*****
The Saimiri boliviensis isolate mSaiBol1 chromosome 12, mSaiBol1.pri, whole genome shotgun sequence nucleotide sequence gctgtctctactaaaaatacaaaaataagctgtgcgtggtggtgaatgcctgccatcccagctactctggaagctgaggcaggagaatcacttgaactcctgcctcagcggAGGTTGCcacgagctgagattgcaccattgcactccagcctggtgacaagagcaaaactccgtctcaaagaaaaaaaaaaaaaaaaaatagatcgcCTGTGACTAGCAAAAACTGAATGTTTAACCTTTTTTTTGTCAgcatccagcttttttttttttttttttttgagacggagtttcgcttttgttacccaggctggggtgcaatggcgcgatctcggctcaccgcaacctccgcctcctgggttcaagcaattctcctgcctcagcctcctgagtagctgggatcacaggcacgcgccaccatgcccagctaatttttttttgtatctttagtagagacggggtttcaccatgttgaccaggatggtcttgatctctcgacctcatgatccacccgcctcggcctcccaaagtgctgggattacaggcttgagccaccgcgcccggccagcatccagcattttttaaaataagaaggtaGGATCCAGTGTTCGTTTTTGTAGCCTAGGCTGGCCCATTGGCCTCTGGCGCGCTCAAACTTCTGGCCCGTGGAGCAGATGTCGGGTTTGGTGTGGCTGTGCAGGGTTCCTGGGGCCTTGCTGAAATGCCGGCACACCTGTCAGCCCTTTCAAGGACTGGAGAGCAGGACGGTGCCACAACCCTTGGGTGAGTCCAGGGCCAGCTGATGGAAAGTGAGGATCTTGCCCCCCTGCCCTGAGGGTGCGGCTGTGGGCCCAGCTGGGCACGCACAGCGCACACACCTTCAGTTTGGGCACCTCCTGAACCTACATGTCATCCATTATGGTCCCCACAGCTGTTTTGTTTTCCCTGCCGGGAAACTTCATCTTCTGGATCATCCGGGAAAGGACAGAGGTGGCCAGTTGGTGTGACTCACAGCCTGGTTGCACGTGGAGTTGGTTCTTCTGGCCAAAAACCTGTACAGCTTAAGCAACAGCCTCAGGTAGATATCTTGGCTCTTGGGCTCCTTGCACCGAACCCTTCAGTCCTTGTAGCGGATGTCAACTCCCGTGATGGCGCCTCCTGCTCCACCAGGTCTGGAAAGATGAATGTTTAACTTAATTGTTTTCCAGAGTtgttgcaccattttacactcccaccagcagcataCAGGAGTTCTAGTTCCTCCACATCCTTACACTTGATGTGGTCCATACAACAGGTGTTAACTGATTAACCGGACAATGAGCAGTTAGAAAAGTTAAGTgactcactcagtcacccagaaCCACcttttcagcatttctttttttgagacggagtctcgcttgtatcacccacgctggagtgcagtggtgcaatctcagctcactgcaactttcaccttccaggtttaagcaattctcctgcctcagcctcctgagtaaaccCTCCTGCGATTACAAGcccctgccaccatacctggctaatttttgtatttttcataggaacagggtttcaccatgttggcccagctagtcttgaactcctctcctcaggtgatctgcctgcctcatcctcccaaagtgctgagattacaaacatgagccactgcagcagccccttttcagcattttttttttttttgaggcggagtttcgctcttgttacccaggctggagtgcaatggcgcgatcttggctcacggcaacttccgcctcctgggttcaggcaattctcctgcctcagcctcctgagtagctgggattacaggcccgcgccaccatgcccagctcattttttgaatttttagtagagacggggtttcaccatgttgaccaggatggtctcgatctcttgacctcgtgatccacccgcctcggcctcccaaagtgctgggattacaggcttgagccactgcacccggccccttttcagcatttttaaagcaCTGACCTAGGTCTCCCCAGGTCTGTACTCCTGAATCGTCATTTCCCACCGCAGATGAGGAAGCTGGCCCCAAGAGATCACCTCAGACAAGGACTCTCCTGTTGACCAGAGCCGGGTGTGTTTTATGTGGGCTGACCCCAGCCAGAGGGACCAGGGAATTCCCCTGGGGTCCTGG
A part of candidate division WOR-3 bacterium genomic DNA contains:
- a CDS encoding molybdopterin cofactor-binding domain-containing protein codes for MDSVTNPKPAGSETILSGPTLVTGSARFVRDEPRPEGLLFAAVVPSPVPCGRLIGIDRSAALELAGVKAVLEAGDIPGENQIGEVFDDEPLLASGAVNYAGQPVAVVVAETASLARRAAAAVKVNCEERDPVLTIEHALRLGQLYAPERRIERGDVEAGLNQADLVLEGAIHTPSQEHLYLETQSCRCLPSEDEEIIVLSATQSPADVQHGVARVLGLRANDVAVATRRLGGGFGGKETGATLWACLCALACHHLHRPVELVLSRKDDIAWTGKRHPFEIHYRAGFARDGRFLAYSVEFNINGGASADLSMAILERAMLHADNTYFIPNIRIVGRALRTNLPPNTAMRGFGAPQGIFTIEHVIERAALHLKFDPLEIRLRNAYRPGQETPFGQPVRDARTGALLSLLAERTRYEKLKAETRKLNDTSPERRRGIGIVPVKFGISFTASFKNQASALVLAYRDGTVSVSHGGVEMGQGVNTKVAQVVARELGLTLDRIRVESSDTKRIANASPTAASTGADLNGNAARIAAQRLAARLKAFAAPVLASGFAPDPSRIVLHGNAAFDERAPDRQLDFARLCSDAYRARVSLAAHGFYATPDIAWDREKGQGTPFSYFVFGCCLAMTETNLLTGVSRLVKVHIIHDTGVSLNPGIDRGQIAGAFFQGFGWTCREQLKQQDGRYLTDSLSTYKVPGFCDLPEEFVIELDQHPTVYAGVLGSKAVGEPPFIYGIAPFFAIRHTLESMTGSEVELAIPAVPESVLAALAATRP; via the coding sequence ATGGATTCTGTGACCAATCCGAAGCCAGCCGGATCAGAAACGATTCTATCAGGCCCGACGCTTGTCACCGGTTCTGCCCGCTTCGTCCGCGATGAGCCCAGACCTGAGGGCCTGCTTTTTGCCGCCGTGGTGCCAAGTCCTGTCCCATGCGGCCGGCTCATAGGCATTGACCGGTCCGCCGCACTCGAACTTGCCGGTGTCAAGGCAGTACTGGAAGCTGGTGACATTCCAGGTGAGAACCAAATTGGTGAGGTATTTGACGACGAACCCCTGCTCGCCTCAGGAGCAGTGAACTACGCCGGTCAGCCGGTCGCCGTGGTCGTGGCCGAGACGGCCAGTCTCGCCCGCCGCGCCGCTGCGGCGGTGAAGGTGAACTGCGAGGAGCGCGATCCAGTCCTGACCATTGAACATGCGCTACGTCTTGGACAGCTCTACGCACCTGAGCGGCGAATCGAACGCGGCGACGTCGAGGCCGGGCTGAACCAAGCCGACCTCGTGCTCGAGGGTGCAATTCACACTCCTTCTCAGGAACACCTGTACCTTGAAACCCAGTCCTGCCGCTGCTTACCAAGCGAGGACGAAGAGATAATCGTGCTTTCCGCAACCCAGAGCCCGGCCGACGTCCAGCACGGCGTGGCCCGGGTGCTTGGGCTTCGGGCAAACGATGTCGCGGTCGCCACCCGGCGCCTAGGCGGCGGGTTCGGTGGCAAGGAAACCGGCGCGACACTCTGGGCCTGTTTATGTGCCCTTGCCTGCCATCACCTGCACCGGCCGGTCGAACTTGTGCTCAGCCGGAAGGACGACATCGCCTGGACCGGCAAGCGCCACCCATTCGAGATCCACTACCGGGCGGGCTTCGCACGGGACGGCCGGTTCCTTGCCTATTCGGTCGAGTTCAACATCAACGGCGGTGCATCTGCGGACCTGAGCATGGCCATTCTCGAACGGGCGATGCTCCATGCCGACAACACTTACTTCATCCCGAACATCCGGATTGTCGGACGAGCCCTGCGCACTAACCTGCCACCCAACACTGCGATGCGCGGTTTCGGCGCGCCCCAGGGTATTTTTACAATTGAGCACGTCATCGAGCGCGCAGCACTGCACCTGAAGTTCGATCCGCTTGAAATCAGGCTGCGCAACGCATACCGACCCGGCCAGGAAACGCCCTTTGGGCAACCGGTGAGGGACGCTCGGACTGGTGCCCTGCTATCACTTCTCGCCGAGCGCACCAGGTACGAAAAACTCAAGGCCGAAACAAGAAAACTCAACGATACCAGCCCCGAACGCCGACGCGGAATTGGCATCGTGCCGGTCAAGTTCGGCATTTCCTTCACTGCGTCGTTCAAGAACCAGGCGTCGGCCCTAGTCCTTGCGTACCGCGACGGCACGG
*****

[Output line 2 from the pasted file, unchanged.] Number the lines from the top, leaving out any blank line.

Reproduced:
A part of candidate division WOR-3 bacterium genomic DNA contains: